As states loosen COVID-19 stay-at-home restrictions and with the July 4th holiday weekend just around the corner, people are looking to take advantage of the easing of stay-at-home orders and social distancing measures. The National Fire Protection Association (NFPA) reminds people about potential electrical hazards that exist in swimming pools and hot tubs, onboard boats and in waters surrounding boats, marinas and launch ramps.

While most people are unaware of electrical dangers posed in water environments such as electric shock drowning (ESD), each year people are injured or killed from these hazards.

Electric shock drowning happens when marina or onboard electrical systems leak electric current into the water. The current then passes through the body and causes paralysis. When this happens, a person can no longer swim and ultimately drowns.

“With limited staff at marinas and people obeying social distancing protocols, the onus is on individuals to keep themselves, their loved ones and the people who might have to rescue them out of harm’s way,” said Lorraine Carli, NFPA’s vice president of Outreach and Advocacy.


Tips for swimmers

Never swim near a marina, dock, or boatyard.

While in a pool or hot tub look out for underwater lights that are not working properly, flicker or work intermittently.

If you feel a tingling sensation while in a pool, immediately stop swimming in your current direction. Try and swim in a direction where you had not felt the tingling. Exit the water as quickly as possible; avoid using metal ladders or rails. Touching metal may increase the risk of shock.


Tips for pool owners

If you are putting in a new pool or hot tub, be sure the wiring is performed by an electrician experienced in the special safety requirements for these types of installations.

Have a qualified electrician periodically inspect and — where necessary — replace or upgrade the electrical devices or equipment that keep your pool or hot tub electrically safe. Have the electrician show you how to turn off all power in case of an emergency.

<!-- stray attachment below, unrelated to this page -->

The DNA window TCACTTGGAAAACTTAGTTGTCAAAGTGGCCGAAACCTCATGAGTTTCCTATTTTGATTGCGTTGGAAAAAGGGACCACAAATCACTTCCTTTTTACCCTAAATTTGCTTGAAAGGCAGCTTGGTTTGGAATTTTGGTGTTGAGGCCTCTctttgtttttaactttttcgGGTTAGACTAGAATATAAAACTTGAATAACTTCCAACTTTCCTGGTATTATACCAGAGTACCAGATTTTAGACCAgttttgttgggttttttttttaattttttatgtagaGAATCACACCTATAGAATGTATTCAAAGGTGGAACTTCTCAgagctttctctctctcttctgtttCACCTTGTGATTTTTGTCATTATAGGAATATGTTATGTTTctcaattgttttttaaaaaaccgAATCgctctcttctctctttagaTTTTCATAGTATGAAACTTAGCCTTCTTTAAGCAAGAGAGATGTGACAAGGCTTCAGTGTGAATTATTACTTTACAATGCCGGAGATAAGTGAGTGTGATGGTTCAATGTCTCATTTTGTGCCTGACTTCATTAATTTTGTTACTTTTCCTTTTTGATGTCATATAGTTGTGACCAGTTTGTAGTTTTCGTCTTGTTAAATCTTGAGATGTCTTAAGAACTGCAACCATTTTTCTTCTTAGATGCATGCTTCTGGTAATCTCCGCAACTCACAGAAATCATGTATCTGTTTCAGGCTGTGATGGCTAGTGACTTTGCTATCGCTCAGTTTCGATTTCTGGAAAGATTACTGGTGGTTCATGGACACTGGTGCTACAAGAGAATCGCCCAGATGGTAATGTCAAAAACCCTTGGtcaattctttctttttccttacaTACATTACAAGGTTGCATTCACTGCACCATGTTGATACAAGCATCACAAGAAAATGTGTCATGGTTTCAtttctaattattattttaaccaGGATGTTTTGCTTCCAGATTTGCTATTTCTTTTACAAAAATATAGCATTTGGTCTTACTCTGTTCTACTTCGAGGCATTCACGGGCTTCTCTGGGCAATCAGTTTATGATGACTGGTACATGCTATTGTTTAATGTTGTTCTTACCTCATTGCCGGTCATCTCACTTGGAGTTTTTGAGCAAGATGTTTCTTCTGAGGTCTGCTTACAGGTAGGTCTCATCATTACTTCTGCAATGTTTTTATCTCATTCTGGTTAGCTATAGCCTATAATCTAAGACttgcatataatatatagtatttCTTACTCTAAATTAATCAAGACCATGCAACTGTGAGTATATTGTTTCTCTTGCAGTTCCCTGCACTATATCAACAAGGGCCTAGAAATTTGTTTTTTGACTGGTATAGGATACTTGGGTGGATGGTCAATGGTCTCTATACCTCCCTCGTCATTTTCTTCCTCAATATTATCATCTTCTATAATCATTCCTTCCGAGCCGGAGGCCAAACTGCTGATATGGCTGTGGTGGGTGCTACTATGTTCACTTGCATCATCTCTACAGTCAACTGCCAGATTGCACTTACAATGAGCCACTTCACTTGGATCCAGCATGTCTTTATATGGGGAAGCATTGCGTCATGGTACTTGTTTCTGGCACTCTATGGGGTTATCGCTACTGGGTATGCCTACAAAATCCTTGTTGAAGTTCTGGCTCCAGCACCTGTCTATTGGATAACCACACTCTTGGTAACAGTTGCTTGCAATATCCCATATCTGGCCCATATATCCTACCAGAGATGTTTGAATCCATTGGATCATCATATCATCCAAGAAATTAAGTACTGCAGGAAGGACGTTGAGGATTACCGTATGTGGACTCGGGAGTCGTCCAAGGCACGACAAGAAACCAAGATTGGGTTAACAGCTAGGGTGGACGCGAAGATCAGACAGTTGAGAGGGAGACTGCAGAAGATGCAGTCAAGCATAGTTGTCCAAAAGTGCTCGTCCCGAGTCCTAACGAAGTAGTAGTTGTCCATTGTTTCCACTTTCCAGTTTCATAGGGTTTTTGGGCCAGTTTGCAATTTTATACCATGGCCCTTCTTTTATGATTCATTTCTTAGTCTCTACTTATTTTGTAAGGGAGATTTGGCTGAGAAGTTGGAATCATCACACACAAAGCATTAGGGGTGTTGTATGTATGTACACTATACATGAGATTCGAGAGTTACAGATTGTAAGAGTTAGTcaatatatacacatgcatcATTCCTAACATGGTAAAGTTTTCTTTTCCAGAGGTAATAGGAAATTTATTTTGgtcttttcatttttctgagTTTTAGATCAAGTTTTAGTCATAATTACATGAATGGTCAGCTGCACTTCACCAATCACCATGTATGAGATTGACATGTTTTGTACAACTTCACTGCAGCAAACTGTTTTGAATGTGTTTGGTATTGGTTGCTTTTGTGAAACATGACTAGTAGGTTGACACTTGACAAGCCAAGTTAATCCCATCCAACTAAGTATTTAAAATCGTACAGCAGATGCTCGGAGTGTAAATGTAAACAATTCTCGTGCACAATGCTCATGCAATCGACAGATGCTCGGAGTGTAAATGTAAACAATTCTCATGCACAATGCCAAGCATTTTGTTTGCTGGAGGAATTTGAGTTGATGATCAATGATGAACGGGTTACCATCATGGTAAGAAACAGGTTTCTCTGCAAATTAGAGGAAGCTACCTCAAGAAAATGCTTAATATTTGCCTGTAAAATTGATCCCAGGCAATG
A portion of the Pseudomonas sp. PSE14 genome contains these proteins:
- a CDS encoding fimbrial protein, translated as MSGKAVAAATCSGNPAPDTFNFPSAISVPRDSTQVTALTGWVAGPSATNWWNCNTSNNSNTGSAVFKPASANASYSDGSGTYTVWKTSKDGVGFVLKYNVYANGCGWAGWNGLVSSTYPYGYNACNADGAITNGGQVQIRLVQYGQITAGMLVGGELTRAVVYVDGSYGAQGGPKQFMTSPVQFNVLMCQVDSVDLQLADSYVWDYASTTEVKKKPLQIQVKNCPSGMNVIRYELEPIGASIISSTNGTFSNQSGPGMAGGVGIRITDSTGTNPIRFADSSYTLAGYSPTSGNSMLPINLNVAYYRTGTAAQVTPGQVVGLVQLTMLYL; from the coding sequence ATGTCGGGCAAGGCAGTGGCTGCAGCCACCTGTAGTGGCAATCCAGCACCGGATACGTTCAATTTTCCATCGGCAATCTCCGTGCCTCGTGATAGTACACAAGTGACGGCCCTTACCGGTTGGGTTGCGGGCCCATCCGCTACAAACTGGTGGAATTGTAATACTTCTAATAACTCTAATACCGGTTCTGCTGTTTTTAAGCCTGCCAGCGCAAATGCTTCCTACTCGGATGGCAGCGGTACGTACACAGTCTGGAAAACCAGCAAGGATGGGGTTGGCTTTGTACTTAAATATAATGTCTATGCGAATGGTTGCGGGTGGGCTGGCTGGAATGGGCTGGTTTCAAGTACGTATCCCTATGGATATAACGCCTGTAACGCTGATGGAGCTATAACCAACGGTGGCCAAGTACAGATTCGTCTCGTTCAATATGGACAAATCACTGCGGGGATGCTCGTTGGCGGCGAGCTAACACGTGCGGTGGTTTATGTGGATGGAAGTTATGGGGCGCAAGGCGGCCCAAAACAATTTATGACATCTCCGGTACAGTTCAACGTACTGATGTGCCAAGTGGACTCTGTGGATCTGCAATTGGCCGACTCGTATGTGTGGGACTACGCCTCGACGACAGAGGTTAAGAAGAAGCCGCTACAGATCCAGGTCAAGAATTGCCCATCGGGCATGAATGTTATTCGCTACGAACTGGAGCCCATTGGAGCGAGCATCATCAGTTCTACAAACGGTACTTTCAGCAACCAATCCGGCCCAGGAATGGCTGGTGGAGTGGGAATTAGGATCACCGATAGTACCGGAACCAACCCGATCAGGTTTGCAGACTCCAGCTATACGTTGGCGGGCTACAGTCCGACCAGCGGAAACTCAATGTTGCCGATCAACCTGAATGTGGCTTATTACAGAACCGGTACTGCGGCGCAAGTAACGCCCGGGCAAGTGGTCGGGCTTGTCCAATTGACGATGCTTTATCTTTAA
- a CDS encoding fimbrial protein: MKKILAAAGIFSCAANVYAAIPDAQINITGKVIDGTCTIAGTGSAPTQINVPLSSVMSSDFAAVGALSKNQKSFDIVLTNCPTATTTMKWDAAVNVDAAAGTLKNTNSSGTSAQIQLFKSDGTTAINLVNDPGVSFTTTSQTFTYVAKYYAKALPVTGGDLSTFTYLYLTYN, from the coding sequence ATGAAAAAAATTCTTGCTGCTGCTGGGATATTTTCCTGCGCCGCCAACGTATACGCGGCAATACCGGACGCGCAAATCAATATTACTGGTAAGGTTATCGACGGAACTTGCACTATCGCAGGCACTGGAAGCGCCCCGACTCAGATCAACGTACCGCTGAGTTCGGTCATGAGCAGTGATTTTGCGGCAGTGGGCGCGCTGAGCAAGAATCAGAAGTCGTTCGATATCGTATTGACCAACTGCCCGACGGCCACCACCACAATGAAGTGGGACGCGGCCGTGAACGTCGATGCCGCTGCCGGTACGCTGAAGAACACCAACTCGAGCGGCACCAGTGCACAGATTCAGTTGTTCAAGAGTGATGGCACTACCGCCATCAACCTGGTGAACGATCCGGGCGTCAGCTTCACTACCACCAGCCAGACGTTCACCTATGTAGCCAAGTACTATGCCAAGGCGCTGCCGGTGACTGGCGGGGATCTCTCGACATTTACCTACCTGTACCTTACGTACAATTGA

Make sure any overhead lines maintain the proper distance over a pool and other structures, such as a diving board. If you have any doubts, contact a qualified electrician or your local utility company to make sure power lines are a safe distance away.


Tips for boat owners

When heading out for a day on the water, follow all existing navigation and safety rules. Practice good seamanship and avoid becoming a boater in distress. With the current pandemic, there may be fewer staff at the marina and fewer rescue personnel available to come to your aid.

Contact your local marina or boatyard in advance to learn about any local requirements in response to the pandemic that must be followed – especially if you are a transient customer.

Avoid entering the water when launching or loading a boat. These areas can contain stray electrical currents in the water, possibly leading to electric shock drowning or injury from shock, including death.

Each year, and after any major storm that affects the boat, have the boat’s electrical system inspected by a qualified marine electrician to be sure it meets the required codes of your area, including the American Boat & Yacht Council. Make the necessary repairs if recommended.

Check with the marina owner who can also tell you if the marina’s electrical system has recently been inspected to meet the required codes of your area, including the National Electrical Code® (NEC®).

Have ground fault circuit protection (GFCI and GFPE) installed on circuits supplying the boat; use only portable GFCIs or shore power cords (including “Y” adapters) that bear the proper listing mark for marine applications when using electricity near water. Test GFCIs monthly.

NFPA has resources for swimmers, boat and pool owners, including tip sheets, checklists, and more that can be downloaded and shared. Visit www.nfpa.org/watersafety.

Founded in 1896, NFPA is a global self-funded nonprofit organization devoted to eliminating death, injury, property and economic loss due to fire, electrical and related hazards. The association delivers information and knowledge through more than 300 consensus codes and standards, research, training, education, outreach and advocacy; and by partnering with others who share an interest in furthering the NFPA mission. For more information, visit www.nfpa.org. All NFPA codes and standards can be viewed online for free at www.nfpa.org/freeaccess.